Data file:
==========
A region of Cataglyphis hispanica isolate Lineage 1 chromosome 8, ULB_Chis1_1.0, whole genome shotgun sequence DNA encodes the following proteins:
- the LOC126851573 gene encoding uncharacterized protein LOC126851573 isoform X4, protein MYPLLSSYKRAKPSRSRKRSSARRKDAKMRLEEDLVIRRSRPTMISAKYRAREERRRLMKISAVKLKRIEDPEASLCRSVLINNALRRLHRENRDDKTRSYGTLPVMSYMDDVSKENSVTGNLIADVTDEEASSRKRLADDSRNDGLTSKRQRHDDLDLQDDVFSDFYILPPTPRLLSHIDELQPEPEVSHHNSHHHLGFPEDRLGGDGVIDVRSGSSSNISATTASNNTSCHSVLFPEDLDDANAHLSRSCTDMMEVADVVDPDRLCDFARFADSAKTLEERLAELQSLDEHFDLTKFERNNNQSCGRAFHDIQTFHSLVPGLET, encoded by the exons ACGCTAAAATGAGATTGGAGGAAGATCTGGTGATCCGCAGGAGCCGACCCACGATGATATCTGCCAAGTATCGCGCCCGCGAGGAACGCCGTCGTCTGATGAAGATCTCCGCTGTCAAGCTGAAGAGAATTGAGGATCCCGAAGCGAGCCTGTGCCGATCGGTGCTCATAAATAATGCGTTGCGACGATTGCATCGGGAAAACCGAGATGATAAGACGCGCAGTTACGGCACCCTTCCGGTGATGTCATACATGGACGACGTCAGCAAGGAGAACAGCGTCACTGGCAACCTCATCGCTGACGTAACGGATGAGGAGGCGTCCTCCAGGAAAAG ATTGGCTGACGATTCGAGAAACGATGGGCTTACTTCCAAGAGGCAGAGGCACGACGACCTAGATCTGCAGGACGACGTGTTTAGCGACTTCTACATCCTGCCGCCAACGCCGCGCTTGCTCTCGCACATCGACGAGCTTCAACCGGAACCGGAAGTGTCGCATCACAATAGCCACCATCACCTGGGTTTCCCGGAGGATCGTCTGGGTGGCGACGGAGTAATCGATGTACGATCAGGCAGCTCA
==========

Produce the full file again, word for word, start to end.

A region of Cataglyphis hispanica isolate Lineage 1 chromosome 8, ULB_Chis1_1.0, whole genome shotgun sequence DNA encodes the following proteins:
- the LOC126851573 gene encoding uncharacterized protein LOC126851573 isoform X4, protein MYPLLSSYKRAKPSRSRKRSSARRKDAKMRLEEDLVIRRSRPTMISAKYRAREERRRLMKISAVKLKRIEDPEASLCRSVLINNALRRLHRENRDDKTRSYGTLPVMSYMDDVSKENSVTGNLIADVTDEEASSRKRLADDSRNDGLTSKRQRHDDLDLQDDVFSDFYILPPTPRLLSHIDELQPEPEVSHHNSHHHLGFPEDRLGGDGVIDVRSGSSSNISATTASNNTSCHSVLFPEDLDDANAHLSRSCTDMMEVADVVDPDRLCDFARFADSAKTLEERLAELQSLDEHFDLTKFERNNNQSCGRAFHDIQTFHSLVPGLET, encoded by the exons ACGCTAAAATGAGATTGGAGGAAGATCTGGTGATCCGCAGGAGCCGACCCACGATGATATCTGCCAAGTATCGCGCCCGCGAGGAACGCCGTCGTCTGATGAAGATCTCCGCTGTCAAGCTGAAGAGAATTGAGGATCCCGAAGCGAGCCTGTGCCGATCGGTGCTCATAAATAATGCGTTGCGACGATTGCATCGGGAAAACCGAGATGATAAGACGCGCAGTTACGGCACCCTTCCGGTGATGTCATACATGGACGACGTCAGCAAGGAGAACAGCGTCACTGGCAACCTCATCGCTGACGTAACGGATGAGGAGGCGTCCTCCAGGAAAAG ATTGGCTGACGATTCGAGAAACGATGGGCTTACTTCCAAGAGGCAGAGGCACGACGACCTAGATCTGCAGGACGACGTGTTTAGCGACTTCTACATCCTGCCGCCAACGCCGCGCTTGCTCTCGCACATCGACGAGCTTCAACCGGAACCGGAAGTGTCGCATCACAATAGCCACCATCACCTGGGTTTCCCGGAGGATCGTCTGGGTGGCGACGGAGTAATCGATGTACGATCAGGCAGCTCA